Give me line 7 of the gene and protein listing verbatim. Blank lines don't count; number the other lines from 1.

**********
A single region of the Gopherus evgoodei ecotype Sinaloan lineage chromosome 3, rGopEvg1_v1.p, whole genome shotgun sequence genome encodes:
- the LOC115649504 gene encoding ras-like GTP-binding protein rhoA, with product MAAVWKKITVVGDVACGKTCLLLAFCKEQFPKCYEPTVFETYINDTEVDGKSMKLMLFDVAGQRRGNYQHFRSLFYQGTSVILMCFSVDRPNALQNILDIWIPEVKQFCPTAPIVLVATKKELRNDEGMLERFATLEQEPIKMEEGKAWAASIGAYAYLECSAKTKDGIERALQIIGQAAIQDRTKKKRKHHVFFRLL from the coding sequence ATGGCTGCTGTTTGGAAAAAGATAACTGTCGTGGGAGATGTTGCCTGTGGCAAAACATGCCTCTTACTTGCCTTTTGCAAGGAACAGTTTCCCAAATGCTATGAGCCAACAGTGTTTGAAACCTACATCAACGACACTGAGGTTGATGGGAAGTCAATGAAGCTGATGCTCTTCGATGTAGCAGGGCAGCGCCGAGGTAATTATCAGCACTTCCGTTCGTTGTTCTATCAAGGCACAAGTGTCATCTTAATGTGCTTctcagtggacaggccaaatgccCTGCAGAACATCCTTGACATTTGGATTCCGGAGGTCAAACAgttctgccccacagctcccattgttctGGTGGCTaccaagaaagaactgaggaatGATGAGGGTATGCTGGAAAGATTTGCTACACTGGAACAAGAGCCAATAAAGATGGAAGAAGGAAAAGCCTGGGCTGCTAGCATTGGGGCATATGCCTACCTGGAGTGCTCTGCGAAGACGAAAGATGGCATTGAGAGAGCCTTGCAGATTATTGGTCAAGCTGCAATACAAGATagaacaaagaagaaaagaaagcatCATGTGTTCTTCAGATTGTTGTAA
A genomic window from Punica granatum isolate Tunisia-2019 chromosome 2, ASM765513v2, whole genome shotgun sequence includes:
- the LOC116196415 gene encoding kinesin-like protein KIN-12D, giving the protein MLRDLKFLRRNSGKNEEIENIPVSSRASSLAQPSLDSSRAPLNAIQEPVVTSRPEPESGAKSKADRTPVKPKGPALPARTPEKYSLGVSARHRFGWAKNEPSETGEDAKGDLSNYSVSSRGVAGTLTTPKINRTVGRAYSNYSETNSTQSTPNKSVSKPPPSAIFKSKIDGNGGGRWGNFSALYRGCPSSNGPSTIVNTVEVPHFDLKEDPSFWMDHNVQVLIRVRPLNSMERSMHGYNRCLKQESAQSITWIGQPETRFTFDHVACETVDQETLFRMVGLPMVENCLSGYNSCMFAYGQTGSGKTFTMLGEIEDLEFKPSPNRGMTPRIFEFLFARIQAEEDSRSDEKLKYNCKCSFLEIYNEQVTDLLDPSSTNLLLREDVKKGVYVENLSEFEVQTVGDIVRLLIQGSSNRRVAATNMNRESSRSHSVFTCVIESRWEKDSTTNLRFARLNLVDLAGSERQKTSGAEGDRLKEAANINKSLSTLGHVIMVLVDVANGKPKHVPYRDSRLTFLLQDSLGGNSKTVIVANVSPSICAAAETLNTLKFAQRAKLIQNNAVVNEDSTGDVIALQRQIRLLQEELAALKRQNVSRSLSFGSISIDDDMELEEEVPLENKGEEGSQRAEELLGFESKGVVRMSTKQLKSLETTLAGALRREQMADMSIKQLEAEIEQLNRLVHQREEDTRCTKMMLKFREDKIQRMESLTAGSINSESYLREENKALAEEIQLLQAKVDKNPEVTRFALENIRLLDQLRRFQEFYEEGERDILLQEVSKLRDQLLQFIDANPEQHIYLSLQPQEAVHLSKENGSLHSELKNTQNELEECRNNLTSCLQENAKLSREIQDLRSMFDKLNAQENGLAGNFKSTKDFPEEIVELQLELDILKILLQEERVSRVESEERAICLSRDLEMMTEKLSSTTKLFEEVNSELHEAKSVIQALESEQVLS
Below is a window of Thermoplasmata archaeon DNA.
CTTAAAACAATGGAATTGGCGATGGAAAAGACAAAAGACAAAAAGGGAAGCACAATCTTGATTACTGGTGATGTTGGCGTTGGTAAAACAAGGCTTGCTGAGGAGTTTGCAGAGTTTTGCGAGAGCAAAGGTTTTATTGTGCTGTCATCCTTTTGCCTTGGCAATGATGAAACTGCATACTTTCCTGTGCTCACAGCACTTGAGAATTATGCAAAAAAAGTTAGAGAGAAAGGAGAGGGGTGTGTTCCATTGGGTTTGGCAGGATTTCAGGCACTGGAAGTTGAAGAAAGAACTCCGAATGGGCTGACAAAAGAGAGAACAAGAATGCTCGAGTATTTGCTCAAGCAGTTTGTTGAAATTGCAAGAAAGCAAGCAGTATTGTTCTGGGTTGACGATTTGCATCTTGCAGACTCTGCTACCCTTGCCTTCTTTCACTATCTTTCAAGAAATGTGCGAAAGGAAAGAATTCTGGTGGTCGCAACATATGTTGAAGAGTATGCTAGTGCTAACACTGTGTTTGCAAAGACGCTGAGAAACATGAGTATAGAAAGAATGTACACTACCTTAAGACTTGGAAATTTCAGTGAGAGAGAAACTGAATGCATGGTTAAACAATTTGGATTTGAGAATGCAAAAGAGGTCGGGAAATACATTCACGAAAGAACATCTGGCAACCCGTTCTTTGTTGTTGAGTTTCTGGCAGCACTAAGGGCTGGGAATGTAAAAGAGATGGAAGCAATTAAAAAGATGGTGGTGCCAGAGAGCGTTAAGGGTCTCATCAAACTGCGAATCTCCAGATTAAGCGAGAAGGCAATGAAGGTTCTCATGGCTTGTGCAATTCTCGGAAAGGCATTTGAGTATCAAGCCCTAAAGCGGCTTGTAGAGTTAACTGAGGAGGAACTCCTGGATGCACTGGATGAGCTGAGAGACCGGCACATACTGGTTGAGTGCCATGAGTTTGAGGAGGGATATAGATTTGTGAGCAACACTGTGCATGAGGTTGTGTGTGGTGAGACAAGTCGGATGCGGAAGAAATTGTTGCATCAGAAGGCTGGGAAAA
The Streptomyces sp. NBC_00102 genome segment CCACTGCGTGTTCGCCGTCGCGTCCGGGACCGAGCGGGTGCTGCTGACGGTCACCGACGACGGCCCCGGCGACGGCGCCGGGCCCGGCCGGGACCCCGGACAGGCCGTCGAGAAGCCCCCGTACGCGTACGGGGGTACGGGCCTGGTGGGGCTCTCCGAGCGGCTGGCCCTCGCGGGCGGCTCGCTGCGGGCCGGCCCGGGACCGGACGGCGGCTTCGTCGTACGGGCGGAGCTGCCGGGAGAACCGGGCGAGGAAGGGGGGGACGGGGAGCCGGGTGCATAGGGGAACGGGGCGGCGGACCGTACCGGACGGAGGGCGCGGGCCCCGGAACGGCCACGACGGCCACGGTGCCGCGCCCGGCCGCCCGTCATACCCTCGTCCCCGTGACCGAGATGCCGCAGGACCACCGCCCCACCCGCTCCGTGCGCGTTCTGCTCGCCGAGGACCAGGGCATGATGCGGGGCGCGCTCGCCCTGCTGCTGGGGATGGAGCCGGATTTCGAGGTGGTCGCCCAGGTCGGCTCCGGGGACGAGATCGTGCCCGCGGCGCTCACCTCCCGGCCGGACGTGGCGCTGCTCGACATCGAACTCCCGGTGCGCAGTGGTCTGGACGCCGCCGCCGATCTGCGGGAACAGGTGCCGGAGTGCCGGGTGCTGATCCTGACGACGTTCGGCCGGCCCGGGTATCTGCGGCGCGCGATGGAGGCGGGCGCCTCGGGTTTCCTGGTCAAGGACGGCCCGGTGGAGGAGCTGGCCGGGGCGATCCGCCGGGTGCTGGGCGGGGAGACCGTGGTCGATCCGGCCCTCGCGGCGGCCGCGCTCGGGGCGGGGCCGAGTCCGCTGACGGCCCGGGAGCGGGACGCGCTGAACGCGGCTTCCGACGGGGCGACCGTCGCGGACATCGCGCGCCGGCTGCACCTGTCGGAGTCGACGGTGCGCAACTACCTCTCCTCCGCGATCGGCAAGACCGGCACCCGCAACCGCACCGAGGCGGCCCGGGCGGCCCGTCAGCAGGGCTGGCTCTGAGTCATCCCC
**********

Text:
The Streptomyces sp. NBC_00102 genome segment CCACTGCGTGTTCGCCGTCGCGTCCGGGACCGAGCGGGTGCTGCTGACGGTCACCGACGACGGCCCCGGCGACGGCGCCGGGCCCGGCCGGGACCCCGGACAGGCCGTCGAGAAGCCCCCGTACGCGTACGGGGGTACGGGCCTGGTGGGGCTCTCCGAGCGGCTGGCCCTCGCGGGCGGCTCGCTGCGGGCCGGCCCGGGACCGGACGGCGGCTTCGTCGTACGGGCGGAGCTGCCGGGAGAACCGGGCGAGGAAGGGGGGGACGGGGAGCCGGGTGCATAGGGGAACGGGGCGGCGGACCGTACCGGACGGAGGGCGCGGGCCCCGGAACGGCCACGACGGCCACGGTGCCGCGCCCGGCCGCCCGTCATACCCTCGTCCCCGTGACCGAGATGCCGCAGGACCACCGCCCCACCCGCTCCGTGCGCGTTCTGCTCGCCGAGGACCAGGGCATGATGCGGGGCGCGCTCGCCCTGCTGCTGGGGATGGAGCCGGATTTCGAGGTGGTCGCCCAGGTCGGCTCCGGGGACGAGATCGTGCCCGCGGCGCTCACCTCCCGGCCGGACGTGGCGCTGCTCGACATCGAACTCCCGGTGCGCAGTGGTCTGGACGCCGCCGCCGATCTGCGGGAACAGGTGCCGGAGTGCCGGGTGCTGATCCTGACGACGTTCGGCCGGCCCGGGTATCTGCGGCGCGCGATGGAGGCGGGCGCCTCGGGTTTCCTGGTCAAGGACGGCCCGGTGGAGGAGCTGGCCGGGGCGATCCGCCGGGTGCTGGGCGGGGAGACCGTGGTCGATCCGGCCCTCGCGGCGGCCGCGCTCGGGGCGGGGCCGAGTCCGCTGACGGCCCGGGAGCGGGACGCGCTGAACGCGGCTTCCGACGGGGCGACCGTCGCGGACATCGCGCGCCGGCTGCACCTGTCGGAGTCGACGGTGCGCAACTACCTCTCCTCCGCGATCGGCAAGACCGGCACCCGCAACCGCACCGAGGCGGCCCGGGCGGCCCGTCAGCAGGGCTGGCTCTGAGTCATCCCC